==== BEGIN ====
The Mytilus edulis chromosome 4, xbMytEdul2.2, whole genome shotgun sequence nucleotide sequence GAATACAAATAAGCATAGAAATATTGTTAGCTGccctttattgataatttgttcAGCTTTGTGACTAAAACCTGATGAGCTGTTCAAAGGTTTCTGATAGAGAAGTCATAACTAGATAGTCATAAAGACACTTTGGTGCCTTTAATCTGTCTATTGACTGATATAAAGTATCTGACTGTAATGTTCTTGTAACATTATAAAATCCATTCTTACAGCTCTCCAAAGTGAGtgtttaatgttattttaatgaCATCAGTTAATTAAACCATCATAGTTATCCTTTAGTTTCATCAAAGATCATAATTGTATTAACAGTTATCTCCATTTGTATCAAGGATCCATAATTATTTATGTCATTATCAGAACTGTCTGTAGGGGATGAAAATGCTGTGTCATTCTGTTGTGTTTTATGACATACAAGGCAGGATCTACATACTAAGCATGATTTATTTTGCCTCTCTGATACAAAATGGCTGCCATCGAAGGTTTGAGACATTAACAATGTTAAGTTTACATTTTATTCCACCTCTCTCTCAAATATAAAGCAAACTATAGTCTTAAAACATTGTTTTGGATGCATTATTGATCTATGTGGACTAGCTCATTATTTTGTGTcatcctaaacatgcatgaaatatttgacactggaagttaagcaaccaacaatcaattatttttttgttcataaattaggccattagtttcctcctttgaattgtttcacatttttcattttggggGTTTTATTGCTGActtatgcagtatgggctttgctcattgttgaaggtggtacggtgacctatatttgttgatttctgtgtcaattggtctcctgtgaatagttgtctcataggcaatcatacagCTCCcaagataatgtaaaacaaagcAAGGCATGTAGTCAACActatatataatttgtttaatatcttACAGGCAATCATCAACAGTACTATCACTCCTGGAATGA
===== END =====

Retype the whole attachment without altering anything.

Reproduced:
The Mytilus edulis chromosome 4, xbMytEdul2.2, whole genome shotgun sequence nucleotide sequence GAATACAAATAAGCATAGAAATATTGTTAGCTGccctttattgataatttgttcAGCTTTGTGACTAAAACCTGATGAGCTGTTCAAAGGTTTCTGATAGAGAAGTCATAACTAGATAGTCATAAAGACACTTTGGTGCCTTTAATCTGTCTATTGACTGATATAAAGTATCTGACTGTAATGTTCTTGTAACATTATAAAATCCATTCTTACAGCTCTCCAAAGTGAGtgtttaatgttattttaatgaCATCAGTTAATTAAACCATCATAGTTATCCTTTAGTTTCATCAAAGATCATAATTGTATTAACAGTTATCTCCATTTGTATCAAGGATCCATAATTATTTATGTCATTATCAGAACTGTCTGTAGGGGATGAAAATGCTGTGTCATTCTGTTGTGTTTTATGACATACAAGGCAGGATCTACATACTAAGCATGATTTATTTTGCCTCTCTGATACAAAATGGCTGCCATCGAAGGTTTGAGACATTAACAATGTTAAGTTTACATTTTATTCCACCTCTCTCTCAAATATAAAGCAAACTATAGTCTTAAAACATTGTTTTGGATGCATTATTGATCTATGTGGACTAGCTCATTATTTTGTGTcatcctaaacatgcatgaaatatttgacactggaagttaagcaaccaacaatcaattatttttttgttcataaattaggccattagtttcctcctttgaattgtttcacatttttcattttggggGTTTTATTGCTGActtatgcagtatgggctttgctcattgttgaaggtggtacggtgacctatatttgttgatttctgtgtcaattggtctcctgtgaatagttgtctcataggcaatcatacagCTCCcaagataatgtaaaacaaagcAAGGCATGTAGTCAACActatatataatttgtttaatatcttACAGGCAATCATCAACAGTACTATCACTCCTGGAATGA